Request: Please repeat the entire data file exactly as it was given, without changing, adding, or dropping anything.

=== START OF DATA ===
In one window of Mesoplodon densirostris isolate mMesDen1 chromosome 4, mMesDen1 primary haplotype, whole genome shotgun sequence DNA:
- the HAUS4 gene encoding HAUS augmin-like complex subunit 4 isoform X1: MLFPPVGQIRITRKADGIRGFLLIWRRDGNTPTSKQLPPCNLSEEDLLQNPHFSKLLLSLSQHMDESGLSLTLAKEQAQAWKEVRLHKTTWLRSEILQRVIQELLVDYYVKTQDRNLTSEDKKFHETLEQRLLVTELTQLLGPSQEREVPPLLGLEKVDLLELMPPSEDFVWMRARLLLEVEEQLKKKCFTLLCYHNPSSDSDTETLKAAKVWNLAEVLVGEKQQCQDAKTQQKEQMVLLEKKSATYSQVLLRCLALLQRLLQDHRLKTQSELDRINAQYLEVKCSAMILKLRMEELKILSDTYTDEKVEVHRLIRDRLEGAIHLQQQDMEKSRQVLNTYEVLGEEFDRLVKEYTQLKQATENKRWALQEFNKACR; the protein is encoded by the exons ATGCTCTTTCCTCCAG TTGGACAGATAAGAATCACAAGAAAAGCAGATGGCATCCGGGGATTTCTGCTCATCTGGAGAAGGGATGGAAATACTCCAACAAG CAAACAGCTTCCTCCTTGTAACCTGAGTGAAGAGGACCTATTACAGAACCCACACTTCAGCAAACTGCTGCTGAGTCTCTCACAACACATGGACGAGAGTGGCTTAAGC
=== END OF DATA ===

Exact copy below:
In one window of Mesoplodon densirostris isolate mMesDen1 chromosome 4, mMesDen1 primary haplotype, whole genome shotgun sequence DNA:
- the HAUS4 gene encoding HAUS augmin-like complex subunit 4 isoform X1: MLFPPVGQIRITRKADGIRGFLLIWRRDGNTPTSKQLPPCNLSEEDLLQNPHFSKLLLSLSQHMDESGLSLTLAKEQAQAWKEVRLHKTTWLRSEILQRVIQELLVDYYVKTQDRNLTSEDKKFHETLEQRLLVTELTQLLGPSQEREVPPLLGLEKVDLLELMPPSEDFVWMRARLLLEVEEQLKKKCFTLLCYHNPSSDSDTETLKAAKVWNLAEVLVGEKQQCQDAKTQQKEQMVLLEKKSATYSQVLLRCLALLQRLLQDHRLKTQSELDRINAQYLEVKCSAMILKLRMEELKILSDTYTDEKVEVHRLIRDRLEGAIHLQQQDMEKSRQVLNTYEVLGEEFDRLVKEYTQLKQATENKRWALQEFNKACR; the protein is encoded by the exons ATGCTCTTTCCTCCAG TTGGACAGATAAGAATCACAAGAAAAGCAGATGGCATCCGGGGATTTCTGCTCATCTGGAGAAGGGATGGAAATACTCCAACAAG CAAACAGCTTCCTCCTTGTAACCTGAGTGAAGAGGACCTATTACAGAACCCACACTTCAGCAAACTGCTGCTGAGTCTCTCACAACACATGGACGAGAGTGGCTTAAGC